- The Washington Times - Sunday, September 12, 2021

Sen. Joe Manchin III reiterated Sunday his opposition to President Biden’s $3.5 trillion spending bill, arguing the size and scope of the package is too large.

Mr. Manchin, a key Democratic swing vote from West Virginia, said on CNN’s “State of the Union” that Congress would be wise to take a “strategic pause” when it comes to further federal spending in light of the domestic economy.

“We have done an awful lot and there are still an awful lot of people that need help, but there are 11 million jobs that aren’t filled right now,” Mr. Manchin said. “A million people are still unemployed, something is not matching up. Don’t you think we ought to hit the pause … we don’t know what will happen with COVID … We don’t know about inflation.”

He stressed that Democrats, specifically Senate Majority Leader Charles E. Schumer of New York, would not “have my vote” on the $3.5 trillion legislation.

Democrats are pitching the spending package as “human infrastructure” to voters. They suggest the bill complements the $1.2 trillion bipartisan infrastructure bill, which focuses on roads, bridges and airport projects.

The bigger bill amounts to a wish list of liberal priorities such as proposals for climate change, amnesty for illegal immigrants, tuition-free community college and expanded health care.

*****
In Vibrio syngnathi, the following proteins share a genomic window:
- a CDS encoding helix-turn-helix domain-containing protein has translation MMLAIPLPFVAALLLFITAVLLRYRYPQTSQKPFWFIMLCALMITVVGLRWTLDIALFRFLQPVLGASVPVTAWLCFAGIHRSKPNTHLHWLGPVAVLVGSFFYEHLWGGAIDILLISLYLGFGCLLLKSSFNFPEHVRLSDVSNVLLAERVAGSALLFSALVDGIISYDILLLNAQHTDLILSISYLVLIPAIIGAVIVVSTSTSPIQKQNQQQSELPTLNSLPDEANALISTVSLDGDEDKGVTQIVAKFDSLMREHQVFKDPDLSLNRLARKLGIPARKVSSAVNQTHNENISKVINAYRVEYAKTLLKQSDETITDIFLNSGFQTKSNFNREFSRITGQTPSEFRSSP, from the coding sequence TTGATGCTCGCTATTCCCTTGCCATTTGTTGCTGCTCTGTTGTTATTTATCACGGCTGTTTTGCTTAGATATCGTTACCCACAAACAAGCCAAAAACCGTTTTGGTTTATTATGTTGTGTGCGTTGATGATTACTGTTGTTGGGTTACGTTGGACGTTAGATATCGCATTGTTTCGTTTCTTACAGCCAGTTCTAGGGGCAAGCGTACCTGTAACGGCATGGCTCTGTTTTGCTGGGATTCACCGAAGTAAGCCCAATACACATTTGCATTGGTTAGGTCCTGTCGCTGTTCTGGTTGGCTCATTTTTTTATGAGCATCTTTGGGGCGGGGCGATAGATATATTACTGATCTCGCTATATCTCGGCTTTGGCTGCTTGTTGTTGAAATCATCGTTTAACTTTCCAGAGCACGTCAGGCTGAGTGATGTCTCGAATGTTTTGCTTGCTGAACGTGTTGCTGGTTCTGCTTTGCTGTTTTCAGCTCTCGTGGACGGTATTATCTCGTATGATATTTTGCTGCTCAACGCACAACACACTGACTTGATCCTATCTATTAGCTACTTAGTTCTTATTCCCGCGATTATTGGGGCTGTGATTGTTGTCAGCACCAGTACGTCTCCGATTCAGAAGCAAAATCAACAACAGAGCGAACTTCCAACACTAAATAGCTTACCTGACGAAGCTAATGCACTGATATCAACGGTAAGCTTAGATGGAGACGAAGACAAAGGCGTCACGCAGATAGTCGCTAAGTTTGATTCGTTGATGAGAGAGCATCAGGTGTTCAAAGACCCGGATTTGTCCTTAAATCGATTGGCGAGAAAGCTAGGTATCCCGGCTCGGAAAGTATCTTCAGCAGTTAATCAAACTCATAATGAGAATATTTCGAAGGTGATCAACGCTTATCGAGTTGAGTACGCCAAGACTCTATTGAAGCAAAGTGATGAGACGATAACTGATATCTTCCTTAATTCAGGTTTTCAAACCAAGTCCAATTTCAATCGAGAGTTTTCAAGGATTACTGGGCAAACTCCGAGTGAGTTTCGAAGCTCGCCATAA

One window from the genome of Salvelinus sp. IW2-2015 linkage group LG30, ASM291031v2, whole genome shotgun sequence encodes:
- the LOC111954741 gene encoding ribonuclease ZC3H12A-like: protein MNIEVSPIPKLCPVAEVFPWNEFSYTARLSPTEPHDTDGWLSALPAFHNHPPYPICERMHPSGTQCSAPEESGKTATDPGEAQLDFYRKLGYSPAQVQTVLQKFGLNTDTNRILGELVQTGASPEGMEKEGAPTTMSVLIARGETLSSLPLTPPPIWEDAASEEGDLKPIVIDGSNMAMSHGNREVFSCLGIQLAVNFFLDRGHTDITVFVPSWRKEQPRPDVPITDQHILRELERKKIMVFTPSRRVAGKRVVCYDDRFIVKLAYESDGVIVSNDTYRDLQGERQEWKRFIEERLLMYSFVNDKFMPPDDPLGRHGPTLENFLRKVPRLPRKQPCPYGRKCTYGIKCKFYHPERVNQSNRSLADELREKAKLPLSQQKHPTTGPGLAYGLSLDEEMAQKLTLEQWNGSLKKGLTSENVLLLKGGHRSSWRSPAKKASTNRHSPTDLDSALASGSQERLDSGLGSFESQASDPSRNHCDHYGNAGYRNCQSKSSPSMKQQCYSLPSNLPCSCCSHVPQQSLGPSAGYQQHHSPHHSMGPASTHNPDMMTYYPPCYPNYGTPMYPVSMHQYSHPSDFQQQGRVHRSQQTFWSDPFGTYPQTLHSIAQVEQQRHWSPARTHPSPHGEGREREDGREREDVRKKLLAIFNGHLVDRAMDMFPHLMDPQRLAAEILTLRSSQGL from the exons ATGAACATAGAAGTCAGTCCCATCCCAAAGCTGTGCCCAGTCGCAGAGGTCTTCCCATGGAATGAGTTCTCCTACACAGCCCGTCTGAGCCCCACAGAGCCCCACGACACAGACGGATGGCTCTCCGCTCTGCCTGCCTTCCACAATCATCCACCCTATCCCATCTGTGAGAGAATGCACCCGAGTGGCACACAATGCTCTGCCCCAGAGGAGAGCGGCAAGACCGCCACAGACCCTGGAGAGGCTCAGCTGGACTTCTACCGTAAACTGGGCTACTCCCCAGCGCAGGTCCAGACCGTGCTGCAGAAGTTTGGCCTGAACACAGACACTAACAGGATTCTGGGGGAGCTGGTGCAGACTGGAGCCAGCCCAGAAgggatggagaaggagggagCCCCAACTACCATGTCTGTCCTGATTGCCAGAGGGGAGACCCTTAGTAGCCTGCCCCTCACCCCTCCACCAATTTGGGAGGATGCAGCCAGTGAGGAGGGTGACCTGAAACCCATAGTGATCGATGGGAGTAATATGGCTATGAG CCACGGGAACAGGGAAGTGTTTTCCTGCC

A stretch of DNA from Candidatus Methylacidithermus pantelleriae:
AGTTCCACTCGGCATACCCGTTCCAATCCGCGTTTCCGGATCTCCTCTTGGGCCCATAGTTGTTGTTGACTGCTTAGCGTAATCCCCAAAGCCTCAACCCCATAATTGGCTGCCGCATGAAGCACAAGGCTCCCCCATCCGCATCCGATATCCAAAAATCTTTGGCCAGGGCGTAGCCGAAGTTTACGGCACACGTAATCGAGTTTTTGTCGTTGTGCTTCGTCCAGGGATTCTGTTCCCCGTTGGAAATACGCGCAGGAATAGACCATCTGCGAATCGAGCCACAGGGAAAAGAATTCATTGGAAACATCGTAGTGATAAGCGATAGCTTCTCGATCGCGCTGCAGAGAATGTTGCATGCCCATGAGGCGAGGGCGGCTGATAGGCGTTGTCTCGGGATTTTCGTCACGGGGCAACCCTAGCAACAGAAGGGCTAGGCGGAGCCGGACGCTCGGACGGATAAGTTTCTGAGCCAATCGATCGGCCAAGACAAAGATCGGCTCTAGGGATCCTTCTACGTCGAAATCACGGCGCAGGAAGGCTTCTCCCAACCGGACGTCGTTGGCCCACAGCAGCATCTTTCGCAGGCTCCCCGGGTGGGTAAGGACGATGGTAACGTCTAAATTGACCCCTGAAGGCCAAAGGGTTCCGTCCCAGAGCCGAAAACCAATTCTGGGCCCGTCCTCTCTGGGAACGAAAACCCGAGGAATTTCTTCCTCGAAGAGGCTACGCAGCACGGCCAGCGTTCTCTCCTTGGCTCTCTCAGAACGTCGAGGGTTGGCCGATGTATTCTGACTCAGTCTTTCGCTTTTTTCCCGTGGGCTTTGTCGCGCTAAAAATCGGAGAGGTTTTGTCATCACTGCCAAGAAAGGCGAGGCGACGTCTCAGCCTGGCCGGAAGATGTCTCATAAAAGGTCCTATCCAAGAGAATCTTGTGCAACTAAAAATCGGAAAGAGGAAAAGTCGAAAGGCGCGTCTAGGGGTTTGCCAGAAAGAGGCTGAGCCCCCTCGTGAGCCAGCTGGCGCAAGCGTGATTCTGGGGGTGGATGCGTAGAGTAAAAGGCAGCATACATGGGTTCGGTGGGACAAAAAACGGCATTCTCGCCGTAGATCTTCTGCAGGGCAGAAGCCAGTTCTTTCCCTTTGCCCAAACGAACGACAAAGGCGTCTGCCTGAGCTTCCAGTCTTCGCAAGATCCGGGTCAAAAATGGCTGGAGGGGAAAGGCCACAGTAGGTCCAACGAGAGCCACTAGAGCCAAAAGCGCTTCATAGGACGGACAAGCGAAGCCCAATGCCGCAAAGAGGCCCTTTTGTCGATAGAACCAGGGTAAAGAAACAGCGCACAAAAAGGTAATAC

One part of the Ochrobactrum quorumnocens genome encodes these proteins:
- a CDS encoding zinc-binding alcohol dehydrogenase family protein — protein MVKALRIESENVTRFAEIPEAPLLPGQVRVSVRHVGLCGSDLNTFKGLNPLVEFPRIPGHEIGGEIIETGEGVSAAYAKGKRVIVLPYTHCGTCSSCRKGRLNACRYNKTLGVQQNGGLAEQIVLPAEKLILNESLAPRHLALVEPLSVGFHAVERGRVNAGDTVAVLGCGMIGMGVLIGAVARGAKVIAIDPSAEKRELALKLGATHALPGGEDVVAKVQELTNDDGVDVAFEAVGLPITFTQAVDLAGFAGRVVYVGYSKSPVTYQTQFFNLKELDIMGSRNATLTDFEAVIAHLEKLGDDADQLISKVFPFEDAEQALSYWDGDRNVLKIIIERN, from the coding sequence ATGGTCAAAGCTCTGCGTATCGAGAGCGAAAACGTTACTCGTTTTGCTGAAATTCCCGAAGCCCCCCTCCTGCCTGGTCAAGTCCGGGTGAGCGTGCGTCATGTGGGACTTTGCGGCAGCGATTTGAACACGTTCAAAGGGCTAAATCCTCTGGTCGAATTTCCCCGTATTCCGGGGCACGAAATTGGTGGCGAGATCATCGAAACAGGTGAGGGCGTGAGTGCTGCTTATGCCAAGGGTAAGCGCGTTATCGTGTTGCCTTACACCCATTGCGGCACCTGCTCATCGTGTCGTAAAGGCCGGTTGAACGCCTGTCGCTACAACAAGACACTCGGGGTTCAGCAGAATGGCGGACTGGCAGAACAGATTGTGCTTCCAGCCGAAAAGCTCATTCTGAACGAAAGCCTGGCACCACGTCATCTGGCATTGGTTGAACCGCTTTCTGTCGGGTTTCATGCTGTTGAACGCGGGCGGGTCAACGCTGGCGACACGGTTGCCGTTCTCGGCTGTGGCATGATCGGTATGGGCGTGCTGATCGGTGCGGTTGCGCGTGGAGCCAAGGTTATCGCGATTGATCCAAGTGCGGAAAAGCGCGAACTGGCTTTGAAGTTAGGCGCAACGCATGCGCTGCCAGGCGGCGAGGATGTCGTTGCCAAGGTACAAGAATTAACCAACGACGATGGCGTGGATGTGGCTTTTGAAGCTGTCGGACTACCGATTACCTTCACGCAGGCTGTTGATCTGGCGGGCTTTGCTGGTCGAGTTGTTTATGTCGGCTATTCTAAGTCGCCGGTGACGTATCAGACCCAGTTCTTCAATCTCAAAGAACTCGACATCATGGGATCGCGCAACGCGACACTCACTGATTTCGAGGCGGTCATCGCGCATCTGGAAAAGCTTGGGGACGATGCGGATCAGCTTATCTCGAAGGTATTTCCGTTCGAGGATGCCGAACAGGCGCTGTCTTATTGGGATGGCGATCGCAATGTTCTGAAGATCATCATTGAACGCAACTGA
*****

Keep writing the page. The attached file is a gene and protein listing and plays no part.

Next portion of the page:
Given the controversial additions, GOP support is unlikely.

Democrats plan to pass the package via a procedure known as budget reconciliation. The process allows some spending measures to avoid the Senate‘s 60-vote filibuster threshold and pass with a simple majority of 51 votes — or 50 votes plus the tie-breaking vote of Vice President Kamala Harris.

Since the Senate is evenly split between both parties, any single lawmaker can derail the reconciliation process or exert significant influence over its crafting. Mr. Manchin appears to be doing exactly that at the moment.

“I have agreed to get on to the reconciliation [bill] because that’s the time for us to make financial adjustments and changes,” Mr. Manchin said, elaborating that he would support a final price tag of about $1.5 trillion for the package.

He added that his support for the final product would be contingent on it being fully paid for, even suggesting that could be done by gutting the Trump tax cuts.

“I thought the 2017 [Trump] tax law was very unfair, it was weighted to the wealthy,” Mr. Manchin said. “If we have a competitive tax code, [moving] from a non-competitive one that doesn’t help the working person like the one done in 2017, that’s in the $1-1.5 [trillion] range.”

Senate Budget Committee Chairman Bernard Sanders, a self-described socialist from Vermont, said Mr. Manchin’s stance is “absolutely unacceptable.”

“I don’t think it’s acceptable to the president, the American people, or the overwhelming majority of the people in the Democratic caucus,” said Mr. Sanders. “I believe we can all sit down and work together and come up with a $3.5 trillion reconciliation bill that deals with the enormously unmet needs of working families.”

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